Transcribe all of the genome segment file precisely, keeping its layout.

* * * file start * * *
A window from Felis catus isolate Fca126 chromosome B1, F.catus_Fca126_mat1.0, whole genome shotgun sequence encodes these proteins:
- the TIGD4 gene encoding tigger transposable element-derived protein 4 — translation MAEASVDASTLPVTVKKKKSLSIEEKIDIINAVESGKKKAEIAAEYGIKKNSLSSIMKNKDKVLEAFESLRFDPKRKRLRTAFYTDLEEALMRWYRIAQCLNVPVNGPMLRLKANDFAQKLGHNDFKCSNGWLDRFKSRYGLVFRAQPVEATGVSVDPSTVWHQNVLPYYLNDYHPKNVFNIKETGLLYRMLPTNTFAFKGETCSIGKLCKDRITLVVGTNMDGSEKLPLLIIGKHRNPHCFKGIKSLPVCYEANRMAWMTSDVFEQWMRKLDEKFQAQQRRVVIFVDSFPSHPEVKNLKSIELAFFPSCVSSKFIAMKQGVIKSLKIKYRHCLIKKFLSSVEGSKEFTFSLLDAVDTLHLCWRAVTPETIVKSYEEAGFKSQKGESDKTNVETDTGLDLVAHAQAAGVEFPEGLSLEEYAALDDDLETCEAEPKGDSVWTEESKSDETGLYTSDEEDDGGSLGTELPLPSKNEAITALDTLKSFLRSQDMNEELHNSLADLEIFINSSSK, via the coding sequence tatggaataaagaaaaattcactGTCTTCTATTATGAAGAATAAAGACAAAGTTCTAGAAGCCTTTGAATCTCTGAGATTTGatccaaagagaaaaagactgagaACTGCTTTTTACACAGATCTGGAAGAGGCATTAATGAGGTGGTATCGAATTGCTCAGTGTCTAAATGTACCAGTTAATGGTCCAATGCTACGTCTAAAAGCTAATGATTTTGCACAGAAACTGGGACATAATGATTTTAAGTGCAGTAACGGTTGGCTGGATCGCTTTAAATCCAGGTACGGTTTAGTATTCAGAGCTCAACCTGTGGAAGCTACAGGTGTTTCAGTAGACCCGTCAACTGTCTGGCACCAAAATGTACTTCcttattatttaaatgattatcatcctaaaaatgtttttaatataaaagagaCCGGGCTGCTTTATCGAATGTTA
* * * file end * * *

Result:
A window from Felis catus isolate Fca126 chromosome B1, F.catus_Fca126_mat1.0, whole genome shotgun sequence encodes these proteins:
- the TIGD4 gene encoding tigger transposable element-derived protein 4 — translation MAEASVDASTLPVTVKKKKSLSIEEKIDIINAVESGKKKAEIAAEYGIKKNSLSSIMKNKDKVLEAFESLRFDPKRKRLRTAFYTDLEEALMRWYRIAQCLNVPVNGPMLRLKANDFAQKLGHNDFKCSNGWLDRFKSRYGLVFRAQPVEATGVSVDPSTVWHQNVLPYYLNDYHPKNVFNIKETGLLYRMLPTNTFAFKGETCSIGKLCKDRITLVVGTNMDGSEKLPLLIIGKHRNPHCFKGIKSLPVCYEANRMAWMTSDVFEQWMRKLDEKFQAQQRRVVIFVDSFPSHPEVKNLKSIELAFFPSCVSSKFIAMKQGVIKSLKIKYRHCLIKKFLSSVEGSKEFTFSLLDAVDTLHLCWRAVTPETIVKSYEEAGFKSQKGESDKTNVETDTGLDLVAHAQAAGVEFPEGLSLEEYAALDDDLETCEAEPKGDSVWTEESKSDETGLYTSDEEDDGGSLGTELPLPSKNEAITALDTLKSFLRSQDMNEELHNSLADLEIFINSSSK, via the coding sequence tatggaataaagaaaaattcactGTCTTCTATTATGAAGAATAAAGACAAAGTTCTAGAAGCCTTTGAATCTCTGAGATTTGatccaaagagaaaaagactgagaACTGCTTTTTACACAGATCTGGAAGAGGCATTAATGAGGTGGTATCGAATTGCTCAGTGTCTAAATGTACCAGTTAATGGTCCAATGCTACGTCTAAAAGCTAATGATTTTGCACAGAAACTGGGACATAATGATTTTAAGTGCAGTAACGGTTGGCTGGATCGCTTTAAATCCAGGTACGGTTTAGTATTCAGAGCTCAACCTGTGGAAGCTACAGGTGTTTCAGTAGACCCGTCAACTGTCTGGCACCAAAATGTACTTCcttattatttaaatgattatcatcctaaaaatgtttttaatataaaagagaCCGGGCTGCTTTATCGAATGTTA